As the rumble of the twin EJ200 jets faded above the clouds, the first of a pair of USAF strategic bombers arrived. Unfortunately, the weather beat the B-1B Lancer to the punch, however the crew were not to be deterred and performed a single high-speed pass with all four afterburners. Following this, the Army Air Corps’ AH-64 Apache from the Attack Helicopter Display Team fulfilled their earlier promise during the Red Arrows/Typhoon saga to “bring the action back to crowd centre”. I feel that the display strikes the right balance between operational capability demonstration, and aerobatics rarely utilised in combat. The use of pyrotechnics, including new simulated anti-aircraft fire used for the first time this year, increases the realism of the role demo – however the ground element of the display could in my opinion be further improved with the inclusion of ground forces to better demonstrate the cooperation and vital support that the AAC’s Apaches provide ground forces on operations.
The USAF once again came to the fore, with an apparently inadvertent display of “then and now”, as Boeing B17 Flying Fortress ‘Sally B’ flew a graceful routine in uncharacteristically blue skies. The display was interrupted by the unexpected arrival of the USAF Boeing B-52H Stratofortress; it seems that the crew had not been cleared to “run in” for their flypast when they did, and those with scanners describe the ATC’s warning to the B17 crew to take avoiding action! The opportunity to witness two generations of “Fortress” bombers was wonderful and may be unique to the UK this year. The USAF theme concluded with a lyrical display by Peter Teichman in his North American P-51D Mustang; Peter’s routine did everything to cement his reputation as one of the top warbird display pilots in the country.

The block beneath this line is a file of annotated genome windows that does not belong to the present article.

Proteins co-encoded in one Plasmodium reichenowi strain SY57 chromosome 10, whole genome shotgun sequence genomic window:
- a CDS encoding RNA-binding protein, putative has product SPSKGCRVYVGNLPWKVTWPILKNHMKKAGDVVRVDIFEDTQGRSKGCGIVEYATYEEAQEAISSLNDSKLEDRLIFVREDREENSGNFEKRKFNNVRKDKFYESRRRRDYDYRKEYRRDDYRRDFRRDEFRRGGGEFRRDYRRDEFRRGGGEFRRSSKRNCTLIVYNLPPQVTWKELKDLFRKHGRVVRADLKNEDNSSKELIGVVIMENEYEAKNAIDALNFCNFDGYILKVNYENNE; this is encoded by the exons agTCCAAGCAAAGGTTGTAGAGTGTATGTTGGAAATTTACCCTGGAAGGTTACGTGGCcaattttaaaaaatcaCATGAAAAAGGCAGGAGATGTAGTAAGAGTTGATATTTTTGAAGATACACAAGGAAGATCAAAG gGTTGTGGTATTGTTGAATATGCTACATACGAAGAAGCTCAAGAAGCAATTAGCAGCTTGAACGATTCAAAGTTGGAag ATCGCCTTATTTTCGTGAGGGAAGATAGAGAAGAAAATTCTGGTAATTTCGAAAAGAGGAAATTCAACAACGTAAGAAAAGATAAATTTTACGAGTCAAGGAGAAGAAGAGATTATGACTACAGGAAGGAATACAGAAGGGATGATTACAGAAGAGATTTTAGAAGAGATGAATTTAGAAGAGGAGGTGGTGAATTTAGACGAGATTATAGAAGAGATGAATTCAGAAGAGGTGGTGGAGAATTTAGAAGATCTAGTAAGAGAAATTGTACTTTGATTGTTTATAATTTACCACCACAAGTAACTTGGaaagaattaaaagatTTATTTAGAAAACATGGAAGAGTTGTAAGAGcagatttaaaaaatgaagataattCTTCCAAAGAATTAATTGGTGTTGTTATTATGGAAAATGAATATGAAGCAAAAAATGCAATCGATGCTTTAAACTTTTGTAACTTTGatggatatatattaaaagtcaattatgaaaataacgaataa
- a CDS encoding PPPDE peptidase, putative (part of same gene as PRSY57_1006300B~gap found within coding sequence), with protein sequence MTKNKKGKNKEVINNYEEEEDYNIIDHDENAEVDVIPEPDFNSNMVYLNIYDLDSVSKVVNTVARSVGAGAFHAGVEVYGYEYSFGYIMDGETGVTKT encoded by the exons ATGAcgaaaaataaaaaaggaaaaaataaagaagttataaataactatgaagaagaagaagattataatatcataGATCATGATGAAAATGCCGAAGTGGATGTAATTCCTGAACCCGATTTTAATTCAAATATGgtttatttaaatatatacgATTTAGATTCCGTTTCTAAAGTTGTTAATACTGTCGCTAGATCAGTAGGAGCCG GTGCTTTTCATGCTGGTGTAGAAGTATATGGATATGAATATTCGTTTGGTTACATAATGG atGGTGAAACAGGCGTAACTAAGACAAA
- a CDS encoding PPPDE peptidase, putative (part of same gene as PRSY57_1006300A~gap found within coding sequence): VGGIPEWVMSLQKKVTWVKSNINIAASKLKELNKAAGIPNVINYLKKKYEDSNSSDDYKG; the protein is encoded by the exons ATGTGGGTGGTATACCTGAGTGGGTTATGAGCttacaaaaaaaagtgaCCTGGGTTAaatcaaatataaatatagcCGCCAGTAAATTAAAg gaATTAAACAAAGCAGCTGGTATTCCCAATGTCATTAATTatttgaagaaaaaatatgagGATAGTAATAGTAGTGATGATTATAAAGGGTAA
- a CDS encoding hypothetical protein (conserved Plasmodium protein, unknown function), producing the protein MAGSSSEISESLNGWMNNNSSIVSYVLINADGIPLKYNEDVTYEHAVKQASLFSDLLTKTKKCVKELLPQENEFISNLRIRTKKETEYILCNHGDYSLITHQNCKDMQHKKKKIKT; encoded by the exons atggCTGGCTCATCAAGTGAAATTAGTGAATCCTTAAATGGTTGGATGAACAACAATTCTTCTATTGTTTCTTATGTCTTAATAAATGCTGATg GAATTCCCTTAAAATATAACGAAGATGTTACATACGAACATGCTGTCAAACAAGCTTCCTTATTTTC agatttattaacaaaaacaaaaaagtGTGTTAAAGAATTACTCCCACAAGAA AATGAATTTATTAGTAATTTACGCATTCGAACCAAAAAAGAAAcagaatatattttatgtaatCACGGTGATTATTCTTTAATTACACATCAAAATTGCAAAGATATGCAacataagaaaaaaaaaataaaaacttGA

“International Cooperation” was then maintained with possibly the best two displays of the day. Firstly, the Swiss Air Force PC-7 Team brought a touch of their usual class and precision, with a wonderful display that earnt them the well-deserved ‘Bill Hartree Memorial Trophy’ for the “most accurate, safe and polished flying display at the RAF Cosford Air Show”. The PC-7 Team were outstanding, and gained the accolade in the eyes of many present of having outclassed the Red Arrows – almost unheard of at a UK show (let alone the RAF’s only airshow)!
If the Swiss were precise, then the Italian Air Force A200 Tornado was nothing short of thunderous. The aircraft was resplendent in an astonishing paint scheme (RAF take note) celebrating the 60th anniversary of 311° Gruppo, which is part of the Italian Reparto Sperimentale Volo. The unit is responsible for the development and testing of the Italian Air Force’s inventory, and thus Captain Gabriele Aiolfi could push the aircraft to its limits for the assembled crowd. Unsurprisingly this wonderfully adorned airframe earned the ‘Best Presented Aircraft’ award for the unit.